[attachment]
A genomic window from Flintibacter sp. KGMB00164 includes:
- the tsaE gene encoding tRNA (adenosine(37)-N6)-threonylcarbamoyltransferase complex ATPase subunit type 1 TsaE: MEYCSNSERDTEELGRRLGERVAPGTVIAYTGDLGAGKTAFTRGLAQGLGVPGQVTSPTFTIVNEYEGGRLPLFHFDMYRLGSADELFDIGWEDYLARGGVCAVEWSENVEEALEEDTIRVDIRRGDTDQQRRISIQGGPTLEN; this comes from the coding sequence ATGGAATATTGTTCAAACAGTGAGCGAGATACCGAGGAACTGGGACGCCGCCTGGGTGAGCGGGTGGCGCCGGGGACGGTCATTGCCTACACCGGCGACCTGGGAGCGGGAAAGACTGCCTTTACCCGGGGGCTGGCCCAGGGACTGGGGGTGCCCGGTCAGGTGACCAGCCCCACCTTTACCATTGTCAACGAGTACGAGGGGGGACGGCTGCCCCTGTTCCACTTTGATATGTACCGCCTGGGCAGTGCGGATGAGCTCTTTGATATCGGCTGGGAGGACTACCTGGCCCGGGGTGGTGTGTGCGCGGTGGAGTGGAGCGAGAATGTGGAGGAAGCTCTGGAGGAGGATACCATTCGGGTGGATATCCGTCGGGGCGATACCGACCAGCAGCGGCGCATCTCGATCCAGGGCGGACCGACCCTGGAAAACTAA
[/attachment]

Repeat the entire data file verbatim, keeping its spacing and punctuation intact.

A genomic window from Flintibacter sp. KGMB00164 includes:
- the tsaE gene encoding tRNA (adenosine(37)-N6)-threonylcarbamoyltransferase complex ATPase subunit type 1 TsaE: MEYCSNSERDTEELGRRLGERVAPGTVIAYTGDLGAGKTAFTRGLAQGLGVPGQVTSPTFTIVNEYEGGRLPLFHFDMYRLGSADELFDIGWEDYLARGGVCAVEWSENVEEALEEDTIRVDIRRGDTDQQRRISIQGGPTLEN; this comes from the coding sequence ATGGAATATTGTTCAAACAGTGAGCGAGATACCGAGGAACTGGGACGCCGCCTGGGTGAGCGGGTGGCGCCGGGGACGGTCATTGCCTACACCGGCGACCTGGGAGCGGGAAAGACTGCCTTTACCCGGGGGCTGGCCCAGGGACTGGGGGTGCCCGGTCAGGTGACCAGCCCCACCTTTACCATTGTCAACGAGTACGAGGGGGGACGGCTGCCCCTGTTCCACTTTGATATGTACCGCCTGGGCAGTGCGGATGAGCTCTTTGATATCGGCTGGGAGGACTACCTGGCCCGGGGTGGTGTGTGCGCGGTGGAGTGGAGCGAGAATGTGGAGGAAGCTCTGGAGGAGGATACCATTCGGGTGGATATCCGTCGGGGCGATACCGACCAGCAGCGGCGCATCTCGATCCAGGGCGGACCGACCCTGGAAAACTAA